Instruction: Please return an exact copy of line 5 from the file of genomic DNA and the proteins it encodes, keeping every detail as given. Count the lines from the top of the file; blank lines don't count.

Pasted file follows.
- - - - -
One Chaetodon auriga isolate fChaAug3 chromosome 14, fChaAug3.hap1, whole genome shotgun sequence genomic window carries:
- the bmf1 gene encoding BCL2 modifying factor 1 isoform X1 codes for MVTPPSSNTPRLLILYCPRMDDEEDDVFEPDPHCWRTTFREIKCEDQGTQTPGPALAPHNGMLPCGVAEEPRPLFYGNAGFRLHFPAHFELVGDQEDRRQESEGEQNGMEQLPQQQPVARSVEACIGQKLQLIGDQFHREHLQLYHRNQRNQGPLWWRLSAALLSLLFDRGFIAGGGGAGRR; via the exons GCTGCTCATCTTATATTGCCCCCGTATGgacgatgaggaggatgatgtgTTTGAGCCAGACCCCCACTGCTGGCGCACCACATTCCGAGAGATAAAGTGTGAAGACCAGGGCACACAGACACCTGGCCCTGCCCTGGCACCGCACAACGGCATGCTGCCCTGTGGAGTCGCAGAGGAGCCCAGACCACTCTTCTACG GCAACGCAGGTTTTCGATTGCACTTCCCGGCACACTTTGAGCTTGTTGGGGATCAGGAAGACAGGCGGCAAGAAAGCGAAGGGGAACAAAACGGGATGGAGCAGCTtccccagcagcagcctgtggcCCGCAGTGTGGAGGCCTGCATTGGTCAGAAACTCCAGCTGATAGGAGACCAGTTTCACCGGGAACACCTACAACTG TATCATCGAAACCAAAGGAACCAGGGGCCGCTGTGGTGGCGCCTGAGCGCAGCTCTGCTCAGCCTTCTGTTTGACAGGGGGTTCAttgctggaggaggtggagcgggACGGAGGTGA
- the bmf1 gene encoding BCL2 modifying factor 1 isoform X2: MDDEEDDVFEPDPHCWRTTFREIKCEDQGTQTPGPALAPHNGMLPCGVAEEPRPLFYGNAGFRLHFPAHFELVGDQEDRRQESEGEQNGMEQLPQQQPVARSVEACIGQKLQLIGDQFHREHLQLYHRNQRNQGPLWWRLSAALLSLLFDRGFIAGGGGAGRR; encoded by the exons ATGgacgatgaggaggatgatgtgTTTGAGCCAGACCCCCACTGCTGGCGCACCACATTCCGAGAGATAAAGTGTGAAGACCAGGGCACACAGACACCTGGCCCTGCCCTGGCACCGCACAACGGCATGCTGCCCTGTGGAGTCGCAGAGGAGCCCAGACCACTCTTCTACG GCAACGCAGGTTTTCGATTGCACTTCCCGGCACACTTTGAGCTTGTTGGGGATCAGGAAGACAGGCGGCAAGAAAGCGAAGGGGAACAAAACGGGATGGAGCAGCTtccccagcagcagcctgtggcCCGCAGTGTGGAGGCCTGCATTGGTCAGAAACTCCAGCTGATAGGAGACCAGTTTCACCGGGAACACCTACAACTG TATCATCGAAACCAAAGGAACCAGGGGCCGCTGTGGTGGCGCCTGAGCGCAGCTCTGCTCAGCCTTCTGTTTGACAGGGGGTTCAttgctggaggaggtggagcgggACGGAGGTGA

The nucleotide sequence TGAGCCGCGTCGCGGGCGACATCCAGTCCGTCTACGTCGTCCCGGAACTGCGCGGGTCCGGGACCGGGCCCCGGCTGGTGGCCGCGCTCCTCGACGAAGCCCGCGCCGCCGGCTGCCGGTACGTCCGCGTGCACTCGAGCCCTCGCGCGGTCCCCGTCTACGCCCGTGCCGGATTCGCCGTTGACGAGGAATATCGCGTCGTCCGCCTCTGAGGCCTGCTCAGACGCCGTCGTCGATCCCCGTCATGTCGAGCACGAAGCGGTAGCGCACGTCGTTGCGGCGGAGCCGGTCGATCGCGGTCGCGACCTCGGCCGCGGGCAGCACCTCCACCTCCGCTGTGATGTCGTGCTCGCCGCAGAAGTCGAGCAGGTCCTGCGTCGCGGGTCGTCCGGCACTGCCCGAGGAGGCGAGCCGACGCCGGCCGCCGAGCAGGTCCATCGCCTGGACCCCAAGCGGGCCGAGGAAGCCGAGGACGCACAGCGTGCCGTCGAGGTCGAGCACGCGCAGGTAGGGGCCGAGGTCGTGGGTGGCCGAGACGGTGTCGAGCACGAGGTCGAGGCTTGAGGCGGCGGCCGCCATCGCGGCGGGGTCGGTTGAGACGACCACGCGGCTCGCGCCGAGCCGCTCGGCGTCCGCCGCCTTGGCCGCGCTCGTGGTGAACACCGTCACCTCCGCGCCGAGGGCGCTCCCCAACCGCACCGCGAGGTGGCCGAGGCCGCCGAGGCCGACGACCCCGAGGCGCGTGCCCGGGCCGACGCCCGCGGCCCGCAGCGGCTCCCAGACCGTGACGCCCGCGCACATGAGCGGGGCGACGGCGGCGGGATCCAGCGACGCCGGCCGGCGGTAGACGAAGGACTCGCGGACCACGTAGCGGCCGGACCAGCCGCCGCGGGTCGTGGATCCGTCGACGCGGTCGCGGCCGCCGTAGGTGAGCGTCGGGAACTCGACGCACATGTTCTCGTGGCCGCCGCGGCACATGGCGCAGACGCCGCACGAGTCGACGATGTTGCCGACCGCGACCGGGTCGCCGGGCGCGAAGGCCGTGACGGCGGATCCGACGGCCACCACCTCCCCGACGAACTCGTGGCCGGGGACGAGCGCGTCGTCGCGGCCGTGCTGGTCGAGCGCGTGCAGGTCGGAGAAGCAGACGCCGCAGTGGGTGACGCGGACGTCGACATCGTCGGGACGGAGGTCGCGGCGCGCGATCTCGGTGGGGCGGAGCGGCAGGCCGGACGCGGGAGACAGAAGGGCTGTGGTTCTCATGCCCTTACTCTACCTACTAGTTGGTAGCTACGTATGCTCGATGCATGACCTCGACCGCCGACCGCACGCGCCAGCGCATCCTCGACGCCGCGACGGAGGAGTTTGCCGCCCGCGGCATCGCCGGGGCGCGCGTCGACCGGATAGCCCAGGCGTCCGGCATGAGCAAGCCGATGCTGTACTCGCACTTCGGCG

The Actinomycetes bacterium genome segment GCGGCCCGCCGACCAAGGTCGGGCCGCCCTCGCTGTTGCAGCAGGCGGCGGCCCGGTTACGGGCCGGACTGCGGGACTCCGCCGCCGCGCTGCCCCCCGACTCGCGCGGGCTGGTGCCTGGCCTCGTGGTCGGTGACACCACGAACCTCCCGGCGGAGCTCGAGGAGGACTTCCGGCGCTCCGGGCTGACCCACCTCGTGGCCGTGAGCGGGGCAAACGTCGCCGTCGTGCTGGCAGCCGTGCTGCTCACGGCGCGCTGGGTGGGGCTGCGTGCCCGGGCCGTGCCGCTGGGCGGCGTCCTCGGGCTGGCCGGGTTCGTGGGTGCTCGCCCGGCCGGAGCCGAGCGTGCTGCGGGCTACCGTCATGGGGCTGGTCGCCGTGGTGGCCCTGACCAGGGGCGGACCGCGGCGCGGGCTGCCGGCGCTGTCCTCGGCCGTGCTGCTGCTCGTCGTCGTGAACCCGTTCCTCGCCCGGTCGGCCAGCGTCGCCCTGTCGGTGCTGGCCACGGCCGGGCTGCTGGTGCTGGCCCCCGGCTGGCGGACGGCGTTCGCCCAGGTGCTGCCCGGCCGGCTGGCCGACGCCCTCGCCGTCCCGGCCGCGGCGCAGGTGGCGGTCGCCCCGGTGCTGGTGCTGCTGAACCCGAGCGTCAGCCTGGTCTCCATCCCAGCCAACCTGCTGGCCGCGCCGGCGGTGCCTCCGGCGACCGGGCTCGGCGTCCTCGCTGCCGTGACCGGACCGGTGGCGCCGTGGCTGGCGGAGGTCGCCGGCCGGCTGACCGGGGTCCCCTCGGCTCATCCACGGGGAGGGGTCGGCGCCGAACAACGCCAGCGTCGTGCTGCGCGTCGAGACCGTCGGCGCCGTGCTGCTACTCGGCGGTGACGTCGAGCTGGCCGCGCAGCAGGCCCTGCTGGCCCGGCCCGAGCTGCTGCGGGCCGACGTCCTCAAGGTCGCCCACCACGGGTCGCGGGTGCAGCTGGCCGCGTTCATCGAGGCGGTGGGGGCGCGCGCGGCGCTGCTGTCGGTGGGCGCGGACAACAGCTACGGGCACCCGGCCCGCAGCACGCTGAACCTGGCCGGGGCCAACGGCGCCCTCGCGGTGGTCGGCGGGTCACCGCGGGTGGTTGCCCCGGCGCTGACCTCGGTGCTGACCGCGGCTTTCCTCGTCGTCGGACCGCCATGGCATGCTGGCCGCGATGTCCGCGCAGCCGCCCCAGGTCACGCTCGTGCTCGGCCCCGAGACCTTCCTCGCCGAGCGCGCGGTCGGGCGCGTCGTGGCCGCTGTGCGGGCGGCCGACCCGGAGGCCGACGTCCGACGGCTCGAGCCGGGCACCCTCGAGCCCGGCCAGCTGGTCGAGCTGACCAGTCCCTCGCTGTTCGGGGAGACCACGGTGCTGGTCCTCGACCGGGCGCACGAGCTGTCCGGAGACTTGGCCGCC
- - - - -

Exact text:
The Actinomycetes bacterium genome segment GCGGCCCGCCGACCAAGGTCGGGCCGCCCTCGCTGTTGCAGCAGGCGGCGGCCCGGTTACGGGCCGGACTGCGGGACTCCGCCGCCGCGCTGCCCCCCGACTCGCGCGGGCTGGTGCCTGGCCTCGTGGTCGGTGACACCACGAACCTCCCGGCGGAGCTCGAGGAGGACTTCCGGCGCTCCGGGCTGACCCACCTCGTGGCCGTGAGCGGGGCAAACGTCGCCGTCGTGCTGGCAGCCGTGCTGCTCACGGCGCGCTGGGTGGGGCTGCGTGCCCGGGCCGTGCCGCTGGGCGGCGTCCTCGGGCTGGCCGGGTTCGTGGGTGCTCGCCCGGCCGGAGCCGAGCGTGCTGCGGGCTACCGTCATGGGGCTGGTCGCCGTGGTGGCCCTGACCAGGGGCGGACCGCGGCGCGGGCTGCCGGCGCTGTCCTCGGCCGTGCTGCTGCTCGTCGTCGTGAACCCGTTCCTCGCCCGGTCGGCCAGCGTCGCCCTGTCGGTGCTGGCCACGGCCGGGCTGCTGGTGCTGGCCCCCGGCTGGCGGACGGCGTTCGCCCAGGTGCTGCCCGGCCGGCTGGCCGACGCCCTCGCCGTCCCGGCCGCGGCGCAGGTGGCGGTCGCCCCGGTGCTGGTGCTGCTGAACCCGAGCGTCAGCCTGGTCTCCATCCCAGCCAACCTGCTGGCCGCGCCGGCGGTGCCTCCGGCGACCGGGCTCGGCGTCCTCGCTGCCGTGACCGGACCGGTGGCGCCGTGGCTGGCGGAGGTCGCCGGCCGGCTGACCGGGGTCCCCTCGGCTCATCCACGGGGAGGGGTCGGCGCCGAACAACGCCAGCGTCGTGCTGCGCGTCGAGACCGTCGGCGCCGTGCTGCTACTCGGCGGTGACGTCGAGCTGGCCGCGCAGCAGGCCCTGCTGGCCCGGCCCGAGCTGCTGCGGGCCGACGTCCTCAAGGTCGCCCACCACGGGTCGCGGGTGCAGCTGGCCGCGTTCATCGAGGCGGTGGGGGCGCGCGCGGCGCTGCTGTCGGTGGGCGCGGACAACAGCTACGGGCACCCGGCCCGCAGCACGCTGAACCTGGCCGGGGCCAACGGCGCCCTCGCGGTGGTCGGCGGGTCACCGCGGGTGGTTGCCCCGGCGCTGACCTCGGTGCTGACCGCGGCTTTCCTCGTCGTCGGACCGCCATGGCATGCTGGCCGCGATGTCCGCGCAGCCGCCCCAGGTCACGCTCGTGCTCGGCCCCGAGACCTTCCTCGCCGAGCGCGCGGTCGGGCGCGTCGTGGCCGCTGTGCGGGCGGCCGACCCGGAGGCCGACGTCCGACGGCTCGAGCCGGGCACCCTCGAGCCCGGCCAGCTGGTCGAGCTGACCAGTCCCTCGCTGTTCGGGGAGACCACGGTGCTGGTCCTCGACCGGGCGCACGAGCTGTCCGGAGACTTGGCCGCC